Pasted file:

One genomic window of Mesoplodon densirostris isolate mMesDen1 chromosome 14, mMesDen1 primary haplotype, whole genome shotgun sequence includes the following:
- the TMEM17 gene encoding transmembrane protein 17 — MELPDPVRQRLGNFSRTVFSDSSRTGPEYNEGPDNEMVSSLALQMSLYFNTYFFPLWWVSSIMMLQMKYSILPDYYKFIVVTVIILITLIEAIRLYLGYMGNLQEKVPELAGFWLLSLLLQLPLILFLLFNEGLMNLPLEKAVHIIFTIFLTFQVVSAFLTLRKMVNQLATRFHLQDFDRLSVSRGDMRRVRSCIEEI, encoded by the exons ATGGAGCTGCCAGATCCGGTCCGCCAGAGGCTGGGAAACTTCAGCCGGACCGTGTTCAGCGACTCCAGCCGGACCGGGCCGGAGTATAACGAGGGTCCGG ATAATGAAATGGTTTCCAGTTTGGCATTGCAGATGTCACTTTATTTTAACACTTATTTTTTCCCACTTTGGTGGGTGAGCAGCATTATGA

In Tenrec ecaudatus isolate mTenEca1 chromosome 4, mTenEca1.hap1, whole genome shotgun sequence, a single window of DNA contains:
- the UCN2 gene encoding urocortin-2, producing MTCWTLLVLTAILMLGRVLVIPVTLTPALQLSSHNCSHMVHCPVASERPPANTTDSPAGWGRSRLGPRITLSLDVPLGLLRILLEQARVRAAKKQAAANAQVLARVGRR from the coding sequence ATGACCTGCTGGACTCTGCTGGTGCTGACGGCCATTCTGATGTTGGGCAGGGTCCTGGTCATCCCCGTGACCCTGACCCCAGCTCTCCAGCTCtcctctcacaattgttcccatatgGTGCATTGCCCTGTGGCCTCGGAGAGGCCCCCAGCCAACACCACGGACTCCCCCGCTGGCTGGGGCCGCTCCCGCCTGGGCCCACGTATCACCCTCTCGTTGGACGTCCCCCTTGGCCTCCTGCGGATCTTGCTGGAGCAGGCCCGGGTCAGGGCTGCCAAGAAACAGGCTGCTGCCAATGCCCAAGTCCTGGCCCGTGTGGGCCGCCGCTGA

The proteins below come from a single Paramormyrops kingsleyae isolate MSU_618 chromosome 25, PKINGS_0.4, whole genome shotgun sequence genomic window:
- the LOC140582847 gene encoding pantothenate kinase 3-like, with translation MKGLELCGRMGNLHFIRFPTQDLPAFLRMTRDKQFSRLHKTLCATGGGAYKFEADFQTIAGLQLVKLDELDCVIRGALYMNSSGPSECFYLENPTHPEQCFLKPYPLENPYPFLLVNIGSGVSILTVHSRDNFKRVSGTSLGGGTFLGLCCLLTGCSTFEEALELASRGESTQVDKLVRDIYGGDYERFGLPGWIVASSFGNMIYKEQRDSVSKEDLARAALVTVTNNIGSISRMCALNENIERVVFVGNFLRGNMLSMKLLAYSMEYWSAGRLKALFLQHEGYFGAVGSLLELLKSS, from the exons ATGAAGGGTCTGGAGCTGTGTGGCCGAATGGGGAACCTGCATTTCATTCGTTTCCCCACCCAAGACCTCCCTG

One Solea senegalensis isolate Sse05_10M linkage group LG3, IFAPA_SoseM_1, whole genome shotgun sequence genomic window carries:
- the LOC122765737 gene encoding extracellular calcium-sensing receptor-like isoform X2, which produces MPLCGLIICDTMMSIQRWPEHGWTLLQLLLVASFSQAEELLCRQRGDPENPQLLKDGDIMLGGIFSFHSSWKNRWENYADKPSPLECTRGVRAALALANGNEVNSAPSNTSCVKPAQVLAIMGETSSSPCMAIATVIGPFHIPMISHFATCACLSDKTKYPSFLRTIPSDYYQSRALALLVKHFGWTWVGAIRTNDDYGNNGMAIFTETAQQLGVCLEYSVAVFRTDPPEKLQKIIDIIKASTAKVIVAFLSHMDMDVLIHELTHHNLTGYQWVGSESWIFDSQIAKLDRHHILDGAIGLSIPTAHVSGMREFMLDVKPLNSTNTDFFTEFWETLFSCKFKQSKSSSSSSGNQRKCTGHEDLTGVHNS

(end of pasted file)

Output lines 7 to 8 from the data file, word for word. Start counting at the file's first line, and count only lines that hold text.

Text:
One Solea senegalensis isolate Sse05_10M linkage group LG3, IFAPA_SoseM_1, whole genome shotgun sequence genomic window carries:
- the LOC122765737 gene encoding extracellular calcium-sensing receptor-like isoform X2, which produces MPLCGLIICDTMMSIQRWPEHGWTLLQLLLVASFSQAEELLCRQRGDPENPQLLKDGDIMLGGIFSFHSSWKNRWENYADKPSPLECTRGVRAALALANGNEVNSAPSNTSCVKPAQVLAIMGETSSSPCMAIATVIGPFHIPMISHFATCACLSDKTKYPSFLRTIPSDYYQSRALALLVKHFGWTWVGAIRTNDDYGNNGMAIFTETAQQLGVCLEYSVAVFRTDPPEKLQKIIDIIKASTAKVIVAFLSHMDMDVLIHELTHHNLTGYQWVGSESWIFDSQIAKLDRHHILDGAIGLSIPTAHVSGMREFMLDVKPLNSTNTDFFTEFWETLFSCKFKQSKSSSSSSGNQRKCTGHEDLTGVHNS